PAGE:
Thursday, July 23, 2009

To Spank or Not to Spank, Part II

I was hesitant to write this column, but my wife challenged me, so here we are. I have an admission - I spanked my son for the first time this past week. Now I know what is going to happen, I am going to be inundated by throng of “I told you so” letters accusing me of being a hypocrite. As my readers may recall (all 6 or 7 of you), about 2 months ago I wrote a column that seemed to suggest that I believed spanking was wrong. Let me clarify my original point, I was not and am not opposed to spanking, I simply believe that every parent should determine what type of discipline is most effective for their own child and if lesser means are available and effective, than that is the path that should be chosen.

This week, my son chose not to travel the path of lesser means. He ended up getting himself a good ol’fashioned spanking – at church nonetheless (to paraphrase Proverbs, “spare the rod, spoil the child,” right?) My son is the light of my life, but this Sunday morning at church he must have experienced an eclipse. He was rude, defiant, and aggressive and the firm look, raised voice, and time out (my wife later suggested a time out in a crowded church lobby was probably not the best location – thanks honey) had no effect on my son’s strong will. I was left with nothing but the legendary trip to the bathroom. You all remember this trip from your childhood. The trip your parents had given you 10 warnings about and you dreaded the entire walk there, pleading with apologies and promises to not do whatever deed started this chain of events. My son had his first taste of this trip.

Once in the bathroom, my mind rushed to the research I had done and the number of articles, for and against spanking, that I had read. A couple points made a strong impression on me and guided me through this difficult process (the first time you spank your child is always the most traumatic – for both you and the child); 1. Never spank out of anger. I had to take a couple deep breathes and remind myself that I was doing this as a form of discipline – to help my son become a better child who understands limits, appropriate behavior, and consequences, 2. The goal is not to physically hurt your child, but to get their attention, or put an exclamation point on the lesson being taught. This one was easy; it was so hard for me that he probably barely felt the one whack I was able to muster. However, the emotional impact was clear – his feelings were hurt and he understood what had just happened, 3. Follow up with a clear explanation and an “I love you” so that the child understands you are not mad and your feelings for them have not changed.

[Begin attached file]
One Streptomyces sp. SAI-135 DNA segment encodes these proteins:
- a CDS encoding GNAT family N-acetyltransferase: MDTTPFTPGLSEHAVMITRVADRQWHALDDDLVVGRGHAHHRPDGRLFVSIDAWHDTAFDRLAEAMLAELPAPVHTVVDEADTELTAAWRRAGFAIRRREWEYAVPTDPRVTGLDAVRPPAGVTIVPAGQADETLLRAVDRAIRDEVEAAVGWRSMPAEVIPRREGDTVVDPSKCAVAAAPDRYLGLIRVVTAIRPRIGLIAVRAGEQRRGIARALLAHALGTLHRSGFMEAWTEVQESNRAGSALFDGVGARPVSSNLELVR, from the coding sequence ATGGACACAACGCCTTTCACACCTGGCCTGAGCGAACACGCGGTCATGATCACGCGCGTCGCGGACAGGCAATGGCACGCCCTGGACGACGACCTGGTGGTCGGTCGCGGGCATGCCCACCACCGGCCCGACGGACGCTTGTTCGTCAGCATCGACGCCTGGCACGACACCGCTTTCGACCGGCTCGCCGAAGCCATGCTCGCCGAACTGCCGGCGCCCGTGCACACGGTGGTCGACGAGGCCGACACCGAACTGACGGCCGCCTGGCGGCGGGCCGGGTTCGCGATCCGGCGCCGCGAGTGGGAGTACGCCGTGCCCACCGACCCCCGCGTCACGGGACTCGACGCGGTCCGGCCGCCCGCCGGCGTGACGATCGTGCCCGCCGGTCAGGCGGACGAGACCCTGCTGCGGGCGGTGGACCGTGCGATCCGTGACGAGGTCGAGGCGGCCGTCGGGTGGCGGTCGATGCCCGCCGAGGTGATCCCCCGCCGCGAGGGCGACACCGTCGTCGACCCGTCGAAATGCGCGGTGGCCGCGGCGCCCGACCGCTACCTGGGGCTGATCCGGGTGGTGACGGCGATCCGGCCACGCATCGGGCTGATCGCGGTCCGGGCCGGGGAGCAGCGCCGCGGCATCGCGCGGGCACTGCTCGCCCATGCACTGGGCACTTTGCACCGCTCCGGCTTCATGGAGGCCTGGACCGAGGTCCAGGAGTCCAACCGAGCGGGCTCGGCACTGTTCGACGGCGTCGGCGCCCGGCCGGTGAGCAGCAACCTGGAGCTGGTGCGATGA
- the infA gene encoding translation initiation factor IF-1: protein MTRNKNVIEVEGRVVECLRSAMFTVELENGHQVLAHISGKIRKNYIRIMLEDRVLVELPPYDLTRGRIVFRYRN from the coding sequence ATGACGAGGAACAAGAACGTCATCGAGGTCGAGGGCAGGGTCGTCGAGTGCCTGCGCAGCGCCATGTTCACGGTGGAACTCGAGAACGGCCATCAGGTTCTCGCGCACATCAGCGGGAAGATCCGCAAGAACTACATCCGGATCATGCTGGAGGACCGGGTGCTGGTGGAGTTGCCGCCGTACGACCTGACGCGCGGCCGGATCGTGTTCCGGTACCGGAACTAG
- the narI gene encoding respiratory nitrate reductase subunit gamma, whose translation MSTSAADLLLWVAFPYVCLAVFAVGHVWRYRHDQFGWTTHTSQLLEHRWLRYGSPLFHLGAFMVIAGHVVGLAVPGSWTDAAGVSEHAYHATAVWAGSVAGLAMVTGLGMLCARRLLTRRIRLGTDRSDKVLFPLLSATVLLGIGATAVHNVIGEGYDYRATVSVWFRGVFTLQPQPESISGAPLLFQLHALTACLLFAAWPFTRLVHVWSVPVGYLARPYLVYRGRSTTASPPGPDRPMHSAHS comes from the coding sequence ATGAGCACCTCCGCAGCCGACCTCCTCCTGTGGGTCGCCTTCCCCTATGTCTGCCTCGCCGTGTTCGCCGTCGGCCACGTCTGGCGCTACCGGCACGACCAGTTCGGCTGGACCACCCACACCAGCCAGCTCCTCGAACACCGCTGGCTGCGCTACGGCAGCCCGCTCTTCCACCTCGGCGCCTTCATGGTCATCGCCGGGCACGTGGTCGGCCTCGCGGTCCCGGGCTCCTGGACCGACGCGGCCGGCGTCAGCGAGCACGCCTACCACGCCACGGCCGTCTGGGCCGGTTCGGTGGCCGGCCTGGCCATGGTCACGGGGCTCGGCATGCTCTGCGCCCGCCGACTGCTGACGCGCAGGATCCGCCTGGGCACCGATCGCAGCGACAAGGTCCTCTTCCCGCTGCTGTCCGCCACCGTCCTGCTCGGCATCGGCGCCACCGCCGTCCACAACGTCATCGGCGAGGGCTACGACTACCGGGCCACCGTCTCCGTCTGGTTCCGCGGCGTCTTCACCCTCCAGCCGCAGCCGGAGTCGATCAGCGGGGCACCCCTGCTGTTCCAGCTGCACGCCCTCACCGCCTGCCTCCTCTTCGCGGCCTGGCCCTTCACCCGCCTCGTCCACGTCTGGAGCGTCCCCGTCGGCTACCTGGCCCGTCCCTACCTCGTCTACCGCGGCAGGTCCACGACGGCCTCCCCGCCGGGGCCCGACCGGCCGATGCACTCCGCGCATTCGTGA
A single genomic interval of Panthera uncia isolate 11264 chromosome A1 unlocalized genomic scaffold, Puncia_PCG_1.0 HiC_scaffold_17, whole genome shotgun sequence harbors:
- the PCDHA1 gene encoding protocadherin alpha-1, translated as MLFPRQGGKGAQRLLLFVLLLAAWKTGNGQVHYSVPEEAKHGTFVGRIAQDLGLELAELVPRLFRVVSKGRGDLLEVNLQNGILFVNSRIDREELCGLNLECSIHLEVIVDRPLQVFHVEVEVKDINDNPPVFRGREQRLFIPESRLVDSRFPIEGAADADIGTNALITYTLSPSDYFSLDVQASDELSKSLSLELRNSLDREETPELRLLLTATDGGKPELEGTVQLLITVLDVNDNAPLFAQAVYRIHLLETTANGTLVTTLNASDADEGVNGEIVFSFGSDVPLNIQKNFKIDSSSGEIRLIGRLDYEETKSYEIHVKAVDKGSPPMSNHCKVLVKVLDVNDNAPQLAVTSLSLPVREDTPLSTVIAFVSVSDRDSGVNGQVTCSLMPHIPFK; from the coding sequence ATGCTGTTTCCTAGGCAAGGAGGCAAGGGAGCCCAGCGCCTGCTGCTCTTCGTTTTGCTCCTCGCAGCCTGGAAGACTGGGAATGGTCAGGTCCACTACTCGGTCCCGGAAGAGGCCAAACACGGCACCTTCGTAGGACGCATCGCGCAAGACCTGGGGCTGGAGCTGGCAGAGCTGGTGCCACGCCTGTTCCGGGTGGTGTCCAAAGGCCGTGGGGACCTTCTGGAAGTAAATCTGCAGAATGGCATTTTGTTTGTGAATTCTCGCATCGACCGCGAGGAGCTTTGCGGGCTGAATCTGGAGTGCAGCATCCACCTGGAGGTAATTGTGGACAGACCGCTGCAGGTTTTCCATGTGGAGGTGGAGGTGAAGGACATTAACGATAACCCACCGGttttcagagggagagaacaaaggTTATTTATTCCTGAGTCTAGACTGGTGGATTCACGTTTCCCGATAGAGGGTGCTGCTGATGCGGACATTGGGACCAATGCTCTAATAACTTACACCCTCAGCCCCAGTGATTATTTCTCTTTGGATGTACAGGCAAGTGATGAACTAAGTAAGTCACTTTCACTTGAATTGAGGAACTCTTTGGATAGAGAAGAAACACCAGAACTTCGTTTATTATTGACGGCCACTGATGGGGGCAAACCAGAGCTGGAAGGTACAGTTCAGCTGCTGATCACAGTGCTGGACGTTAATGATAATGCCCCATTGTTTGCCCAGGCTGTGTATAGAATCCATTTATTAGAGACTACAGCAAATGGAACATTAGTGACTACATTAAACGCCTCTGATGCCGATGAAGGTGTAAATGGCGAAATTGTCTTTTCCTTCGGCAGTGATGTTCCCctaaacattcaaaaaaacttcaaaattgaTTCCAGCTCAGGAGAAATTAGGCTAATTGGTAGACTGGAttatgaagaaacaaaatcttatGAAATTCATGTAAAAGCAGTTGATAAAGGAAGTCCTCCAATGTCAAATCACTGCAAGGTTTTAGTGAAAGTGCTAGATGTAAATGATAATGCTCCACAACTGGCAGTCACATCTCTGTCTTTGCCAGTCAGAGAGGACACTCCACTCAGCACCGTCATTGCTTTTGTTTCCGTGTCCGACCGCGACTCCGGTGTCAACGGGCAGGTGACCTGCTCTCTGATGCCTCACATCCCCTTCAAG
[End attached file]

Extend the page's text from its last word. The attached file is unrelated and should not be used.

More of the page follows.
When I was a child, I never believed the old saying, “this is going to hurt me more than it’ll hurt you,” but in this case it was true. A few minutes later, my son was well-behaved and looking forward to lunch, his Daddy was still upset. While this form of discipline certainly did work this time, it will always serve as my last option.